Login functionality

Raymond Causton raymond at causton.net
Sun Feb 22 11:21:25 PST 2004


> You state the obvious but make no point.  Public key 
> encryption is a very poor choice for logs (or bulk encryption 

Well, I'll have to chip in my two cents - I totally aggree that RSA/public
key cryptography is way too computationally intensive and a bad choise for
BULK data encryption. 

The point of this thread however was to log failed usernames into
/var/log/auth.log's failure messages and thereby enable the adminstrators to
profile possible intrusion attempts to screen out just typical CAPS-LOCK,
etc, errors. 

So with a modified login, which either 

1) encrypts selectively just the loginname that is subsequently echoed to
the log-file directly with the designated RSA/PGP public key. This (abt. 8
chars / failed login attempt) doesn't amount to a very big bulk of data as
the general log-file is still plaintext as always. E.g.
E_public_key(loginname) -> echo to log-file

In this case to read the log-files in plain text the administrator should
have his RSA_private_key available to decipher the ciphered parts of the
log-file. This might pose a slight problem in building a parser to find the
encrypted parts of the log-lines, but it doable I think. 

This isn't a very usefull operations mode if the RSA private key is stored
on a token e.g. a smartcard as they are way too slow to do multiple
deciphering computations and require the PIN-code to be entered every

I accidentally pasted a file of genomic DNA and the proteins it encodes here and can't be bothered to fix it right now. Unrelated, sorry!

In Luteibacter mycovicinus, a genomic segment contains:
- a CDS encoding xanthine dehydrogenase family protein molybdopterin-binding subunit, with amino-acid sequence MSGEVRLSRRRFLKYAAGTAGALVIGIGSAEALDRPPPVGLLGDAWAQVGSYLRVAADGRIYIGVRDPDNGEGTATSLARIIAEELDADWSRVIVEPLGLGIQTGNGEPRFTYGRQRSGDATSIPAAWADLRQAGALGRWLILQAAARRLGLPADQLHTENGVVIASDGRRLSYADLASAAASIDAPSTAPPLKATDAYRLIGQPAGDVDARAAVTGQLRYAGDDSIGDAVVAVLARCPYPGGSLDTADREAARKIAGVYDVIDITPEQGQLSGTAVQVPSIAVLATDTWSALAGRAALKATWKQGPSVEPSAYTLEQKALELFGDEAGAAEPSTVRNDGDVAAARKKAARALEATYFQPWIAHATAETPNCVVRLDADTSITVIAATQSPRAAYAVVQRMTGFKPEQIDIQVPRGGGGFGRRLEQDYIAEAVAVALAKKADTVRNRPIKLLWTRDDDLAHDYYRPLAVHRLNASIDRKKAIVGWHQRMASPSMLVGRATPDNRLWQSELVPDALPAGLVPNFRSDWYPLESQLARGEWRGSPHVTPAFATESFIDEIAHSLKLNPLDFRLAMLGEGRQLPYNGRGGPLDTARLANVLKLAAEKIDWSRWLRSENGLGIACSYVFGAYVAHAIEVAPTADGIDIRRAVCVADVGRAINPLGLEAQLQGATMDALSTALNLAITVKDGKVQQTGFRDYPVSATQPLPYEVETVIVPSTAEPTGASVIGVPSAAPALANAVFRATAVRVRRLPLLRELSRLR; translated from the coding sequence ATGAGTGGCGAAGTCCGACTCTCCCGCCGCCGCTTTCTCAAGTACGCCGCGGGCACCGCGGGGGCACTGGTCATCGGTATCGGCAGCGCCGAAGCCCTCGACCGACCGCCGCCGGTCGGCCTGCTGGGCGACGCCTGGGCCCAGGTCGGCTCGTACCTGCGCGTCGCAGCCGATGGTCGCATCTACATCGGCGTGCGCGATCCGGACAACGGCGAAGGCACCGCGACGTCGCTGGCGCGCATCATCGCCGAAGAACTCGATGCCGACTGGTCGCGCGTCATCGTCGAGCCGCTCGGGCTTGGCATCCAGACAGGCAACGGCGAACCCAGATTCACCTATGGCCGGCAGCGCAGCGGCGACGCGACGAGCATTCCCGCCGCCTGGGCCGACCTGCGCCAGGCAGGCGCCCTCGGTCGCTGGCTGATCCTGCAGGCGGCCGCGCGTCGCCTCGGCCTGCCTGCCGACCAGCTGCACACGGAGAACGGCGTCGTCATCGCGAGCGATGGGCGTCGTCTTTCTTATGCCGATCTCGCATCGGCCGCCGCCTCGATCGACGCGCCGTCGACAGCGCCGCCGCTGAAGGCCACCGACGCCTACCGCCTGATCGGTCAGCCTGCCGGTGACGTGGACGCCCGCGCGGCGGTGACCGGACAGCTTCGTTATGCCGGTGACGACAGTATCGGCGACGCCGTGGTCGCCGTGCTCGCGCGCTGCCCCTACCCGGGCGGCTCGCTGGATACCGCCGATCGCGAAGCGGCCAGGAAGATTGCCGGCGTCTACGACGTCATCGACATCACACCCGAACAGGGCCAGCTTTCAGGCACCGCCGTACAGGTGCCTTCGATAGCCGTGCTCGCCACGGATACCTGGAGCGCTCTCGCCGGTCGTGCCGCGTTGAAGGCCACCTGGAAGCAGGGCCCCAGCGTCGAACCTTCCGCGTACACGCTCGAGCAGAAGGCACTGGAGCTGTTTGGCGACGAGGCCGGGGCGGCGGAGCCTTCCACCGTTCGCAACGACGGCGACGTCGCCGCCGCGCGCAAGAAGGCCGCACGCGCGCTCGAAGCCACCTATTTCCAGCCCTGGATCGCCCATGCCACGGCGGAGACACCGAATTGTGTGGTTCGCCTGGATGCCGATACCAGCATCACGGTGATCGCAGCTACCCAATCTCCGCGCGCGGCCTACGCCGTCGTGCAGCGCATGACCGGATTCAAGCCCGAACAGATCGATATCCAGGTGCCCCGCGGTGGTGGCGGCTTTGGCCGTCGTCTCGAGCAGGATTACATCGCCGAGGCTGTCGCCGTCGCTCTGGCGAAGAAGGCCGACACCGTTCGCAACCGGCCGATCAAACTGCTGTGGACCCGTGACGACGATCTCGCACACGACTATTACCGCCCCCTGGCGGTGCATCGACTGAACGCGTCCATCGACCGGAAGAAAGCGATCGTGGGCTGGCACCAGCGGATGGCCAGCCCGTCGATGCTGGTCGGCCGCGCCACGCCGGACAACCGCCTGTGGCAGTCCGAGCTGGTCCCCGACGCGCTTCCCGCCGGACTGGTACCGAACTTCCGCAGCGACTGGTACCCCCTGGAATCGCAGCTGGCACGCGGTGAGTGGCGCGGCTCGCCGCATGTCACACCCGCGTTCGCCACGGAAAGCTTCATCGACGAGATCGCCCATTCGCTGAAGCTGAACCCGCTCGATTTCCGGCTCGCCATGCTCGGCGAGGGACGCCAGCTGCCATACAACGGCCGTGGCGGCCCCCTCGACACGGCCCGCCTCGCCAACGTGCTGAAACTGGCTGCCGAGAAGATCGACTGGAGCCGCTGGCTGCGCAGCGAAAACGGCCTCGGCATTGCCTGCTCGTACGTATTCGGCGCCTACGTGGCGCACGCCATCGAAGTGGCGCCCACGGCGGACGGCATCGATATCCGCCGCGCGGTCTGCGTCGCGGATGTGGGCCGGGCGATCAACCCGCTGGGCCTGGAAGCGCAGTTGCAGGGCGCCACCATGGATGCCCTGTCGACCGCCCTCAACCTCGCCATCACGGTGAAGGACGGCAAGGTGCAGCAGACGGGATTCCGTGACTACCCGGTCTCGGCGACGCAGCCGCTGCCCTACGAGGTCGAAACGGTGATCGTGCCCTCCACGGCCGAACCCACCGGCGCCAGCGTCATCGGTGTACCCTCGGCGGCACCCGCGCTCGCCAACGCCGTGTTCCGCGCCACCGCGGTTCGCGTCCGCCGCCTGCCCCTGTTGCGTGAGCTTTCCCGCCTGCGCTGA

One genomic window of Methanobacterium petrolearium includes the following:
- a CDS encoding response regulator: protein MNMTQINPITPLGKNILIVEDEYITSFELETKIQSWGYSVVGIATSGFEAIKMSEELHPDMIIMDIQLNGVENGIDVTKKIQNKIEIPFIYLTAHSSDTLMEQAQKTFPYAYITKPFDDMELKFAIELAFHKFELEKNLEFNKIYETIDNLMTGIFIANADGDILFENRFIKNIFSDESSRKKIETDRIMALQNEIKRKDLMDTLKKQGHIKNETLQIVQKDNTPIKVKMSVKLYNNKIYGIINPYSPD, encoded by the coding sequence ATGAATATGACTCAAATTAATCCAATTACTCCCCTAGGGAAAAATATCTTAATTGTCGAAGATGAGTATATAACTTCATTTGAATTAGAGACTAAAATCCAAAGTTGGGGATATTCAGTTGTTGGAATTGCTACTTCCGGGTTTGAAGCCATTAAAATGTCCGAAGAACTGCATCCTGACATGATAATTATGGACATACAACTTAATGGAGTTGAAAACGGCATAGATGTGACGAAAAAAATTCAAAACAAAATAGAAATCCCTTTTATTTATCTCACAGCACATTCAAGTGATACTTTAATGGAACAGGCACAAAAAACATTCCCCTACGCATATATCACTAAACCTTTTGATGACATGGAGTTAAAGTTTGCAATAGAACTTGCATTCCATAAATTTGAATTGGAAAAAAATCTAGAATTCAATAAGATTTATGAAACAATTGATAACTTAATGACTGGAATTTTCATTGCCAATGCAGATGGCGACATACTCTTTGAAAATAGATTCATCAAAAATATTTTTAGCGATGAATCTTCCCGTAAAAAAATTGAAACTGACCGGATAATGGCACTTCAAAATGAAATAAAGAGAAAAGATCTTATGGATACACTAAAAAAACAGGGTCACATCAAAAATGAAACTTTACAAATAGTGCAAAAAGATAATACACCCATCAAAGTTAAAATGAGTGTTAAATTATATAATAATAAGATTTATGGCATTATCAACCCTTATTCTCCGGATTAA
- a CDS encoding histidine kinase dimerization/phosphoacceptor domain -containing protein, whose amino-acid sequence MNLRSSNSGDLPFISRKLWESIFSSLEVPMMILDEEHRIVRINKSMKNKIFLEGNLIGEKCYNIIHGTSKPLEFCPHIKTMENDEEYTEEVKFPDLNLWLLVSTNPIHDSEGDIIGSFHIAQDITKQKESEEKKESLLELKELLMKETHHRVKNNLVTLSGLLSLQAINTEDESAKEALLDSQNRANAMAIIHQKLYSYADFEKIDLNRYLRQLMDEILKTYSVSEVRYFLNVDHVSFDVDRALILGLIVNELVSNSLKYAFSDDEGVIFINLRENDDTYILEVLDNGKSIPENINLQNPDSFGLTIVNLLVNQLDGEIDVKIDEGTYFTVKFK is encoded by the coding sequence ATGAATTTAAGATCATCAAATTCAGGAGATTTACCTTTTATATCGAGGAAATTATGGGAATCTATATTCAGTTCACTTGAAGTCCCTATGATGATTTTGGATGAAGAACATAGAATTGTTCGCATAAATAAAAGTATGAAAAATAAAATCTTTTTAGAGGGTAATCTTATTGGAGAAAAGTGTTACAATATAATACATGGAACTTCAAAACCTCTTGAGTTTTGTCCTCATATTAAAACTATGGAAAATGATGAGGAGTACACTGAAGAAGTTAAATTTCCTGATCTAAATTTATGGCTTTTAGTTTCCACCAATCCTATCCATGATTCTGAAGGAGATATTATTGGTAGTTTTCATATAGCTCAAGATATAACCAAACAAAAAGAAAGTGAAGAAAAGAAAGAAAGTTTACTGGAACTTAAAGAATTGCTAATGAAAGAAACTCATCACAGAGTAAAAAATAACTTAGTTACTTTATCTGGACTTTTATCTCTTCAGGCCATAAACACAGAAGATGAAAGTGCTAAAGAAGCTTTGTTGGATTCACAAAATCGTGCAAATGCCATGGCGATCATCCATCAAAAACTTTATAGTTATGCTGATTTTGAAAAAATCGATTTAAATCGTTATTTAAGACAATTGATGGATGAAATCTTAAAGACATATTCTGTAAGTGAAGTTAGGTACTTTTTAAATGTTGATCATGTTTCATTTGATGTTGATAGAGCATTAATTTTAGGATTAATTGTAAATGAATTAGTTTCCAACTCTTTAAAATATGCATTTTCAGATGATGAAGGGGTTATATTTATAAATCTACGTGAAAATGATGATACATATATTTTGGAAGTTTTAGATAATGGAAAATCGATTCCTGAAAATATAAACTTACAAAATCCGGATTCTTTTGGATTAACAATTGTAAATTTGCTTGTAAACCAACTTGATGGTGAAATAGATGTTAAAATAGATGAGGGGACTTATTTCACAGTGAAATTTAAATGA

log-line that needs to be deciphered.

2) If someone wants to have entirely encrypted log-files the RSA/public key
can be used to encrypt the "session key" for this rotation of the log-file
and encrypt the entire logfile with say AES-256 using this machine generated
key that is appended to that logfile in encrypted form for future analysis -
e.g. E_AES_encryption_key(log-file)+Append(E_RSA_public_key(encryption_key))

To read this kind of log-file the administrator must possess the
RSA_private_key to extract the AES_encryption_key from the appended
RSA-encrypted "key-safe" to feed that key to the AES-decipher to read the
log-files.

This is a much usable mode of operation when working with smartcards as you
need to provide the PIN-code only once to retrieve the AES_encryption_key
and then you can use this to decipher the logs with much faster
en/decryption speeds.

I'm sure some sort of a hybrid scheme of these two extremes could be
developed to achieve a good solution to this little problem - something
along the lines like 

3) encrypt only the failed login-names with an per-log-rotation AES-key that
is enciphered with a RSA-key and appended/prefixed to the plaintext/ciphered
login-names log-file maybe MIME-coded so that it can be sent to a central
log-server in ASCII.

This will sort of have best of both worlds as the en/decryption is fast and
the RSA-key needs to be used only once when beginning to read the file. 

With this sort of a scheme you can throw pretty much as much data at the
logger and still not be much wiser about the encryption keys.

Here we have to notice though that whenever the server boots or syslog is
restarted it has to rotate the logfiles as the server can only use the
encryption key for as long as it's stored in memory as it cannot decipher
the key out of the RSA-encrypted container. 

Cheers,

	Raymond





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